Eastern Africa: They took my home, but they can’t take my future – commemorating World Refugee Day
20 June 2010

Somali refugees in Nairobi. The Kenyan capital hosts tens of thousands of refugees (Peter Balleis SJ/JRS)
In June 2010, the UN refugee agency published statistics that revealed the highest number of refugees and internally displaced persons (IDPs) worldwide since the mid-1990s.

Nairobi, 20 June 2010 – This coming Sunday, JRS will join the world in marking World Refugee Day. This day was formally established by the United Nations General Assembly in December 2000. Since 2001, exactly 50 years after the implementation of the 1951 Convention Relating to the Status of Refugees, World Refugee Day has been commemorated globally every year on June 20.

On Sunday, people from different nationalities, religious backgrounds and political beliefs across the world will unite to pay tribute to more than 43 million people worldwide, who have been uprooted from their homes and forced to flee in search for safety. Understanding what it means to be a refugee and to experience an often arduous journey helps us realise the importance of commemorating this day and of giving them hope for the future. And it gives us an opportunity to look at migration trends and figures.

In June 2010, the UN refugee agency published statistics that revealed the highest number of refugees and internally displaced persons (IDPs) worldwide since the mid-1990s.  By the end of 2009, 15.2 million people, referred to as refugees, fled their countries, while 27.1 million people, referred to as IDPs, remained displaced in their own countries.

The staggering reality is that four-fifths of refugees are hosted by developing countries, whose capacity to adequately protect these refugees and provide assistance for them is extremely constrained. Within the East African Region, Kenya hosts close to 400,000 refugees and Uganda hosts more than 135,000 in addition to roughly 447,000 IDPs. Ethiopia has another 135,000 refugees while Sudan has the highest number of IDPs, estimated at 4.9 million. Judging from the insecurity within the region and in Africa as a whole, these numbers are likely to grow. 

What are the forces behind this forced displacement? Each year, multitudes of people flee violence and threats to their lives because of political, ethnic, religious, racial and social injustices against them. Others flee from environmental disasters, civil strife or authoritarian regimes that torture civilians and unjustly deprive them of their inalienable human rights and freedoms.

Many of these refugees and IDPs end up in over-stretched camps, where basic needs such as food and water, access to healthcare, education and work opportunities as well as personal security far outweigh the available resources. Those who grew up in urban areas, find difficulties adapting to living conditions in the camps where they are likely to live a ‘wasted life.’ Add to this the shrinking protection space, where only a small fraction of refugees benefit from the three durable solutions currently available under the 1951 Refugee Convention. These include returning to home countries when conditions of peace and safety have been established, resettlement to third countries for the most vulnerable refugees or integration in the host country but only when specific legal and social standards have been implemented.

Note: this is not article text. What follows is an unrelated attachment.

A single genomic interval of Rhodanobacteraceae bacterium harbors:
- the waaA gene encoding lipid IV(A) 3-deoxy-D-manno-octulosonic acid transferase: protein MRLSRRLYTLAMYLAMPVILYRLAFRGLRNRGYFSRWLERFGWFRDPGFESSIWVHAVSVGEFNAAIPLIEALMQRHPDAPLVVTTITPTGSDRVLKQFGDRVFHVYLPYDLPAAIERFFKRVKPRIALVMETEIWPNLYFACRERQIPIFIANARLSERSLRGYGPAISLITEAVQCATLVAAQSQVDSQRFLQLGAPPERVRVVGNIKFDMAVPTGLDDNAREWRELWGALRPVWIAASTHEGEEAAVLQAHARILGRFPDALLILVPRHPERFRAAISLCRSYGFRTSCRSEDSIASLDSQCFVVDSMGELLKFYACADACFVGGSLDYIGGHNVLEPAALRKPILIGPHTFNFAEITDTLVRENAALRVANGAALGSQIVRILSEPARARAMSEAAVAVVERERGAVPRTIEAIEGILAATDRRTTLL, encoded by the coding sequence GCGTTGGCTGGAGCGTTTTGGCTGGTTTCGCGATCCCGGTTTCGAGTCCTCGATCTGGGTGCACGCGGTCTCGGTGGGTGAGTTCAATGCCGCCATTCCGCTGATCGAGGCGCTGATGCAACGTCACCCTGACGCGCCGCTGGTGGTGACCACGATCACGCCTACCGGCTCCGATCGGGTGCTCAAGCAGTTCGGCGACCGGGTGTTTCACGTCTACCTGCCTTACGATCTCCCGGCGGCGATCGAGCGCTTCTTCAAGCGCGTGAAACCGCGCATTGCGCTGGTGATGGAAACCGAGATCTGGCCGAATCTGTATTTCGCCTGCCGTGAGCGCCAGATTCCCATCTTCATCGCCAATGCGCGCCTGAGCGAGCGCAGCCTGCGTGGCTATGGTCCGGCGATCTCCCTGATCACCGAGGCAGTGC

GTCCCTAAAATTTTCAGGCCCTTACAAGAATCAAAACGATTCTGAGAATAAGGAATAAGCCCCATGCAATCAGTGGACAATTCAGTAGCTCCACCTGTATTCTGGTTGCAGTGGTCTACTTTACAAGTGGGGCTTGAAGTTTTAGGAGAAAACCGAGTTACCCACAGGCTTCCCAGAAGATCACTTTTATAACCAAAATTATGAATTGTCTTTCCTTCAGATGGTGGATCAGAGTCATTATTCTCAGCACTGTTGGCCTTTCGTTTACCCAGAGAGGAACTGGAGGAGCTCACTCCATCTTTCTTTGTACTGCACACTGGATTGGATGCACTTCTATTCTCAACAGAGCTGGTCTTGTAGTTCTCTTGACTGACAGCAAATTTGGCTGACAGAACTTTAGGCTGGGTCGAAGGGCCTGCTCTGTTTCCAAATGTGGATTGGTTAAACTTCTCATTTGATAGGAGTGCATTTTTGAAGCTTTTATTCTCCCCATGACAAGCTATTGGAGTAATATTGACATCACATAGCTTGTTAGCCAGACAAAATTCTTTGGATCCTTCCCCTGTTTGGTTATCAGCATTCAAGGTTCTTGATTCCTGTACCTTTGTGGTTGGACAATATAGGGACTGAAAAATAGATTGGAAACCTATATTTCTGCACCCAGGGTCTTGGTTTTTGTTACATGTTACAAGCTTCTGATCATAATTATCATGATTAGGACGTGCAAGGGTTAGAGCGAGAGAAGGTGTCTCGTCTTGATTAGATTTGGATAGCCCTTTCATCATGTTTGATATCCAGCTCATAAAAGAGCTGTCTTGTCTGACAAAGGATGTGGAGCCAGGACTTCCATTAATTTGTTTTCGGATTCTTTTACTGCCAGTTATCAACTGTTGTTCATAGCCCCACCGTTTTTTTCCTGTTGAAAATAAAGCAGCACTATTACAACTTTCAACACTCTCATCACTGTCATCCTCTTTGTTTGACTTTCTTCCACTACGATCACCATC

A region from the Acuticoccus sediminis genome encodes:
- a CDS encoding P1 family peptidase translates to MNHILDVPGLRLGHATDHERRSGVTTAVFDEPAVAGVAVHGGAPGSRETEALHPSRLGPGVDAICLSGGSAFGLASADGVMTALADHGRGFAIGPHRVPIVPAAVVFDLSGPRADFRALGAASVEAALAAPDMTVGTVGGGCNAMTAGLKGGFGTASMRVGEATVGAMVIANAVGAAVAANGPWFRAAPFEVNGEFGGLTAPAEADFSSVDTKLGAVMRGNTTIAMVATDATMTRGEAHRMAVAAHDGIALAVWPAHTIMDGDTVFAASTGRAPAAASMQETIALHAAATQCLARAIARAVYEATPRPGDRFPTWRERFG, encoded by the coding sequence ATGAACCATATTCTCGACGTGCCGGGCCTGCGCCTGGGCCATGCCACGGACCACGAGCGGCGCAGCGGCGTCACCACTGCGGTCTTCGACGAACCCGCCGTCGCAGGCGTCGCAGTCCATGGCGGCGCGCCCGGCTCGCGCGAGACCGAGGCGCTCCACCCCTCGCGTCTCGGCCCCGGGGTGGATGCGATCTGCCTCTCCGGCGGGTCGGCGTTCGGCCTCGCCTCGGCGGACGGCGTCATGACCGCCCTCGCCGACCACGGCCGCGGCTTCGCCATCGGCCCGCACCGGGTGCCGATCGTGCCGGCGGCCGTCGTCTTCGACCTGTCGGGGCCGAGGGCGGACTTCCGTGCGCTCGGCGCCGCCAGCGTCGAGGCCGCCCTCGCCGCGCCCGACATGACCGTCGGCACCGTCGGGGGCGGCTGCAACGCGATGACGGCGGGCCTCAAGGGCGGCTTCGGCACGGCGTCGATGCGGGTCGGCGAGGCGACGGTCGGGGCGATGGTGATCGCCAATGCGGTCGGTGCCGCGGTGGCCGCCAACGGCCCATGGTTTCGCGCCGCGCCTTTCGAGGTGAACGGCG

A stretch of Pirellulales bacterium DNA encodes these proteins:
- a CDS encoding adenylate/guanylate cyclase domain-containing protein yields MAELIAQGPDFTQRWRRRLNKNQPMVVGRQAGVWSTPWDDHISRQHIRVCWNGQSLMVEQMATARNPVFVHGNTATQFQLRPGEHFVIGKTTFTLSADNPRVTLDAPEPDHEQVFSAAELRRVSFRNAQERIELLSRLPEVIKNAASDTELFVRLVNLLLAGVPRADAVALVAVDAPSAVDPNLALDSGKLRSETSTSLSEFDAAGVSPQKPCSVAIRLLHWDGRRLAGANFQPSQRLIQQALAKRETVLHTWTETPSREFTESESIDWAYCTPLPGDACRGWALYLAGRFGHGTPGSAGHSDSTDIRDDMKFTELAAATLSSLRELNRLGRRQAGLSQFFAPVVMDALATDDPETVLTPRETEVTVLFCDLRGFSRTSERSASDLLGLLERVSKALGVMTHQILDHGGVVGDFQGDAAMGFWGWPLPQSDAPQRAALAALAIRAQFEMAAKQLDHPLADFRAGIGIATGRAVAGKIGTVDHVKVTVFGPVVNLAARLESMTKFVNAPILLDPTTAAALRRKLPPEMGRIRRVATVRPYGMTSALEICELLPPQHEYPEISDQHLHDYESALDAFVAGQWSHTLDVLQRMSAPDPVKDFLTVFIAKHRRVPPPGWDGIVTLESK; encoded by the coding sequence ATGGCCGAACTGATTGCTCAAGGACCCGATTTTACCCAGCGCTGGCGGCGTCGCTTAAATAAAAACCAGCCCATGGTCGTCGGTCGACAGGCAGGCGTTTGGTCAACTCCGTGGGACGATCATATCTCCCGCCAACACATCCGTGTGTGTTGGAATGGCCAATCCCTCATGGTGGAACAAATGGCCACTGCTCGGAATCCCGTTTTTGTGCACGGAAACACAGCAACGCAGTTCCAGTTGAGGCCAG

The reality is that without effective solutions to forced displacement, majority of refugees and IDPs will end up living as refugees and IDPs for more than 15 years in protracted situations, with no prospects of finding a place to call home. The debate about burden-sharing where developed countries are urged to help developing nations hosting displaced people has heated up in recent years. In developed countries in Europe, the US and Australia, stringent immigration, asylum and national security legislation and policies are shutting out many people who seek refuge in those countries or eventually get deported. Over the years, these countries have significantly reduced the numbers of refugees they can take, thus limiting resettlement opportunities. With the raging conflicts and political instability in Africa, it becomes difficult for refugees and IDPs to return home in conditions of safety. Then, there is the question of local integration in the countries of asylum, which is a contentious issue. Numerous cases of refugees and IDPs facing intolerance from local authorities and host populations are reported, increasing the resentment towards them. 

Life as a refugee or as an IDP is clearly not easy. While in their places/countries of refuge, they may continue to face similar or compounded problems like they fled from, based on religious, political, cultural and social barriers. As we draw closer to celebrating the 2010 World Refugee Day, JRS urges you all to take time to unite with our suffering brothers and sisters who are continually displaced: Those who need international protection, those who are survivors of torture and even those, particularly women and children, who are subjected to early/forced marriages; physical, mental or sexual abuse and exploitation; slavery and those whose fundamental rights and freedoms are curtailed every second of the day.

On Sunday, JRS will celebrate with all displaced persons across the world in their tumultuous journey. We will not grow weary, but we will be confident that our accompaniment, service and advocacy gives refugees hope and that one day, they will experience the peace, security and tranquility that we all aspire to have.

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Angelika Mendes
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